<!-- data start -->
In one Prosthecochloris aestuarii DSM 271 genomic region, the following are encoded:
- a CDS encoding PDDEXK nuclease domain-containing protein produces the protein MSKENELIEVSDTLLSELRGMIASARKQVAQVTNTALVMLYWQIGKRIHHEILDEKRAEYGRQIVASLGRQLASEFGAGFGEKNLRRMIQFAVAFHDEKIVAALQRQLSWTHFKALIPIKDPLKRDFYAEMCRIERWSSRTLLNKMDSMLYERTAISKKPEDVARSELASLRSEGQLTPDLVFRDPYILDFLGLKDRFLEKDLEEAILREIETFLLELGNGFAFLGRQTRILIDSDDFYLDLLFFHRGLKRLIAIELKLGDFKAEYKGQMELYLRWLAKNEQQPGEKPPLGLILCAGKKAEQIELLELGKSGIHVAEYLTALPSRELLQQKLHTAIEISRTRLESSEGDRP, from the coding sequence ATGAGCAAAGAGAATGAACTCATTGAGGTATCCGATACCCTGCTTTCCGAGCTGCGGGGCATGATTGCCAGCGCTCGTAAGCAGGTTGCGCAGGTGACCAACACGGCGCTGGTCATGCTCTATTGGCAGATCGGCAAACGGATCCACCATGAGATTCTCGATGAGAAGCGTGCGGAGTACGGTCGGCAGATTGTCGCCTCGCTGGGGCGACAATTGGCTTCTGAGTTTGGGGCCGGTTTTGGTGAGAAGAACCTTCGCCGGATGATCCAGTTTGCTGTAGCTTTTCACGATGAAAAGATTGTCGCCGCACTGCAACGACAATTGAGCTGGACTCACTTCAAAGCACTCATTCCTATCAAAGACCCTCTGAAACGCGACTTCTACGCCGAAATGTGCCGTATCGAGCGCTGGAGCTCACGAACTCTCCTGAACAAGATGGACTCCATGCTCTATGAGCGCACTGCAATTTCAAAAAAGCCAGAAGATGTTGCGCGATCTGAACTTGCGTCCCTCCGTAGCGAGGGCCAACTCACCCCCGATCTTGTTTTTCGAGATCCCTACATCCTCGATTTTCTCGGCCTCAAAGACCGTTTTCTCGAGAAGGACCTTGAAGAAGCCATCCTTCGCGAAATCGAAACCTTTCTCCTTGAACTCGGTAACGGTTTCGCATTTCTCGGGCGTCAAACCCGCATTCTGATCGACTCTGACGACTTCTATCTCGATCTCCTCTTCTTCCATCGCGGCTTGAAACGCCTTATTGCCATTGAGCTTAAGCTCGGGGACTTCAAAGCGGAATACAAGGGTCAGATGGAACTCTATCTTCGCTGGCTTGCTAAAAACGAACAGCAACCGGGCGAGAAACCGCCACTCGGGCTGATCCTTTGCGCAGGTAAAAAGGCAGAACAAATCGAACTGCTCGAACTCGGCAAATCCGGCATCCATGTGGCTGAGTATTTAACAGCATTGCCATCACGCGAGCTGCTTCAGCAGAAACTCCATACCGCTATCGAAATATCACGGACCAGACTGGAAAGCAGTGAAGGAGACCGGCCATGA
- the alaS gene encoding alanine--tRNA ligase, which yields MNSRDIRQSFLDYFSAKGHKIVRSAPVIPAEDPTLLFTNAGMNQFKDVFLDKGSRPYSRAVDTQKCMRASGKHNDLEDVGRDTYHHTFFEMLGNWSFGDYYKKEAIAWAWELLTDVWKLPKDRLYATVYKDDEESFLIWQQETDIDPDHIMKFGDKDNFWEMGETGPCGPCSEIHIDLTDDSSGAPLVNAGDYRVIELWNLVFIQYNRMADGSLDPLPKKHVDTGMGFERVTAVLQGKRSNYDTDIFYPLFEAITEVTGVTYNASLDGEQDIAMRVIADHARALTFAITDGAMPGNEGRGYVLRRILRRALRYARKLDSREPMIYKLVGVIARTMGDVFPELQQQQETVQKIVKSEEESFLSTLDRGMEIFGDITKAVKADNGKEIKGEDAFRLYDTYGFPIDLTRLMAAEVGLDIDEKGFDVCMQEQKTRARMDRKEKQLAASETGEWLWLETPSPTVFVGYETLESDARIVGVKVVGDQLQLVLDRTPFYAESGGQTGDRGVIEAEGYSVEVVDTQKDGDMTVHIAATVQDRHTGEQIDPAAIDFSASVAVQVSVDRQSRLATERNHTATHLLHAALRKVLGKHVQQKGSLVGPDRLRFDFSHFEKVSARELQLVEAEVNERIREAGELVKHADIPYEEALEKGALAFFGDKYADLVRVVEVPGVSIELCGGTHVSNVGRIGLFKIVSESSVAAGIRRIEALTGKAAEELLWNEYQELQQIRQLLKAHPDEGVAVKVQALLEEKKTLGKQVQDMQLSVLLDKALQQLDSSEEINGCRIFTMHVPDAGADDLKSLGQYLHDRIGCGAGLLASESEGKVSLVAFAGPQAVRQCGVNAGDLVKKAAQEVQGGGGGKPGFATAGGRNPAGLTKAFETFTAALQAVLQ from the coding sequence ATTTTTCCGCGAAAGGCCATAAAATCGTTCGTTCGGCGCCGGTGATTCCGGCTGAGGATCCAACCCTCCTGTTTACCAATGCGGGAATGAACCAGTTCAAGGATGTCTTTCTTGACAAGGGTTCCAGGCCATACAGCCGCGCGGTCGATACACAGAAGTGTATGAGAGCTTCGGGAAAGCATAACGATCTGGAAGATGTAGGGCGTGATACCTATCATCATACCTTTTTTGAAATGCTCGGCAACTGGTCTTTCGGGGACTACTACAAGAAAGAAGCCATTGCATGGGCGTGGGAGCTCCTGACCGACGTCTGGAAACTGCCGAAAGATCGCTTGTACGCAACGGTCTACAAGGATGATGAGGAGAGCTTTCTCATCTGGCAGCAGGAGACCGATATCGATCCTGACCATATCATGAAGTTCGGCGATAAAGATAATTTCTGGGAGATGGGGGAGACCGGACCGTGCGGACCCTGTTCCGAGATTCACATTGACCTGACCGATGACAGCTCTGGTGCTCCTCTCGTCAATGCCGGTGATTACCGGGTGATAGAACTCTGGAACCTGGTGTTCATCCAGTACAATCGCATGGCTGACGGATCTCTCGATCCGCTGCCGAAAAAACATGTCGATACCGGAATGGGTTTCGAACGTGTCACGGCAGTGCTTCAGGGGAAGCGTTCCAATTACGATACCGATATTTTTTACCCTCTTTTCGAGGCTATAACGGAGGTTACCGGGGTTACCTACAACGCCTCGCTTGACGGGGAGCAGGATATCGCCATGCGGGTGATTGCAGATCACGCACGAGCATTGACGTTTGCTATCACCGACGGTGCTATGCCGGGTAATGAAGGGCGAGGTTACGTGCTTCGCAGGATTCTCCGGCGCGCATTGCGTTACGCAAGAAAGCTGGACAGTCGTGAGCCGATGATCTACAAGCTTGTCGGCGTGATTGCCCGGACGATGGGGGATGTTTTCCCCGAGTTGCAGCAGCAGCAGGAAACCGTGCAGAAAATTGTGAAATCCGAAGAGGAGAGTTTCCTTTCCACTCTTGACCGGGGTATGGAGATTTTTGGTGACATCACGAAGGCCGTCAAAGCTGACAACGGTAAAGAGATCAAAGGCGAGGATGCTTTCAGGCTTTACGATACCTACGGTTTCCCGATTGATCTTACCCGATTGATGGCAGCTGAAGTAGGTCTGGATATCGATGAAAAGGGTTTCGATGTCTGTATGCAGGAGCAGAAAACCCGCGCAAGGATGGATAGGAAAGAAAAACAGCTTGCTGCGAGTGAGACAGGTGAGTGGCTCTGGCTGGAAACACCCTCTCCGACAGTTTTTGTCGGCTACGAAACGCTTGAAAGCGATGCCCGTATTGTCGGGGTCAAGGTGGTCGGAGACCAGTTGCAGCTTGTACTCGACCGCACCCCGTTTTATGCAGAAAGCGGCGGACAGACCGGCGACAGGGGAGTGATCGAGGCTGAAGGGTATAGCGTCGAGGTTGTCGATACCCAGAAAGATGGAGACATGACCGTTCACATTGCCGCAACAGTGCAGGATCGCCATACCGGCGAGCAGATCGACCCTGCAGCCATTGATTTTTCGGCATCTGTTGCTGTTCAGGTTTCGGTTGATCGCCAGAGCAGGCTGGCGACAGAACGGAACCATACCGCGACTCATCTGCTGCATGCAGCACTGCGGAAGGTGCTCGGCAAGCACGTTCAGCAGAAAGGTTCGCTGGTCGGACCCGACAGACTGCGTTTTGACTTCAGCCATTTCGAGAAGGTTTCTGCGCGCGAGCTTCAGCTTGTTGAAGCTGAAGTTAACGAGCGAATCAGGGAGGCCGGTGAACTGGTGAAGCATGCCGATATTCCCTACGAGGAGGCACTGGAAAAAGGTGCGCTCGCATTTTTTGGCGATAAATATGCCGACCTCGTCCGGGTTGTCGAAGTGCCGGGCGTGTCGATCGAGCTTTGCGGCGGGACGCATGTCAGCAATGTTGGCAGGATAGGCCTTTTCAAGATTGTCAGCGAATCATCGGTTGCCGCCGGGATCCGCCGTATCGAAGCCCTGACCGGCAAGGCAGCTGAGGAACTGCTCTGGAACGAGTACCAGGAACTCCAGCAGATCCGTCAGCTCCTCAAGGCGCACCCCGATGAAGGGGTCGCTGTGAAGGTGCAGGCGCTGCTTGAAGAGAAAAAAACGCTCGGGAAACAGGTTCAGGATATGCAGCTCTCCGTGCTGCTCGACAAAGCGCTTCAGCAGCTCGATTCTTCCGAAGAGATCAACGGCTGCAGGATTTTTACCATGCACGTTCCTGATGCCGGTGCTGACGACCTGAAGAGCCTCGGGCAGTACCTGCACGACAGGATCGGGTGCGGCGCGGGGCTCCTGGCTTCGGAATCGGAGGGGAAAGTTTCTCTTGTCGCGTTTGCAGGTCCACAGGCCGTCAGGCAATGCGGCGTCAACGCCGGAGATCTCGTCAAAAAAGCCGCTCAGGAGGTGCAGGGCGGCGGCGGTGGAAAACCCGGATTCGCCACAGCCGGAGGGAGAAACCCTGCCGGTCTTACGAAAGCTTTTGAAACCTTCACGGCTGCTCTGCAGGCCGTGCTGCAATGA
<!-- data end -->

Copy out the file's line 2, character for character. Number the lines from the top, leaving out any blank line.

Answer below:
- a CDS encoding PDDEXK nuclease domain-containing protein produces the protein MSKENELIEVSDTLLSELRGMIASARKQVAQVTNTALVMLYWQIGKRIHHEILDEKRAEYGRQIVASLGRQLASEFGAGFGEKNLRRMIQFAVAFHDEKIVAALQRQLSWTHFKALIPIKDPLKRDFYAEMCRIERWSSRTLLNKMDSMLYERTAISKKPEDVARSELASLRSEGQLTPDLVFRDPYILDFLGLKDRFLEKDLEEAILREIETFLLELGNGFAFLGRQTRILIDSDDFYLDLLFFHRGLKRLIAIELKLGDFKAEYKGQMELYLRWLAKNEQQPGEKPPLGLILCAGKKAEQIELLELGKSGIHVAEYLTALPSRELLQQKLHTAIEISRTRLESSEGDRP, from the coding sequence ATGAGCAAAGAGAATGAACTCATTGAGGTATCCGATACCCTGCTTTCCGAGCTGCGGGGCATGATTGCCAGCGCTCGTAAGCAGGTTGCGCAGGTGACCAACACGGCGCTGGTCATGCTCTATTGGCAGATCGGCAAACGGATCCACCATGAGATTCTCGATGAGAAGCGTGCGGAGTACGGTCGGCAGATTGTCGCCTCGCTGGGGCGACAATTGGCTTCTGAGTTTGGGGCCGGTTTTGGTGAGAAGAACCTTCGCCGGATGATCCAGTTTGCTGTAGCTTTTCACGATGAAAAGATTGTCGCCGCACTGCAACGACAATTGAGCTGGACTCACTTCAAAGCACTCATTCCTATCAAAGACCCTCTGAAACGCGACTTCTACGCCGAAATGTGCCGTATCGAGCGCTGGAGCTCACGAACTCTCCTGAACAAGATGGACTCCATGCTCTATGAGCGCACTGCAATTTCAAAAAAGCCAGAAGATGTTGCGCGATCTGAACTTGCGTCCCTCCGTAGCGAGGGCCAACTCACCCCCGATCTTGTTTTTCGAGATCCCTACATCCTCGATTTTCTCGGCCTCAAAGACCGTTTTCTCGAGAAGGACCTTGAAGAAGCCATCCTTCGCGAAATCGAAACCTTTCTCCTTGAACTCGGTAACGGTTTCGCATTTCTCGGGCGTCAAACCCGCATTCTGATCGACTCTGACGACTTCTATCTCGATCTCCTCTTCTTCCATCGCGGCTTGAAACGCCTTATTGCCATTGAGCTTAAGCTCGGGGACTTCAAAGCGGAATACAAGGGTCAGATGGAACTCTATCTTCGCTGGCTTGCTAAAAACGAACAGCAACCGGGCGAGAAACCGCCACTCGGGCTGATCCTTTGCGCAGGTAAAAAGGCAGAACAAATCGAACTGCTCGAACTCGGCAAATCCGGCATCCATGTGGCTGAGTATTTAACAGCATTGCCATCACGCGAGCTGCTTCAGCAGAAACTCCATACCGCTATCGAAATATCACGGACCAGACTGGAAAGCAGTGAAGGAGACCGGCCATGA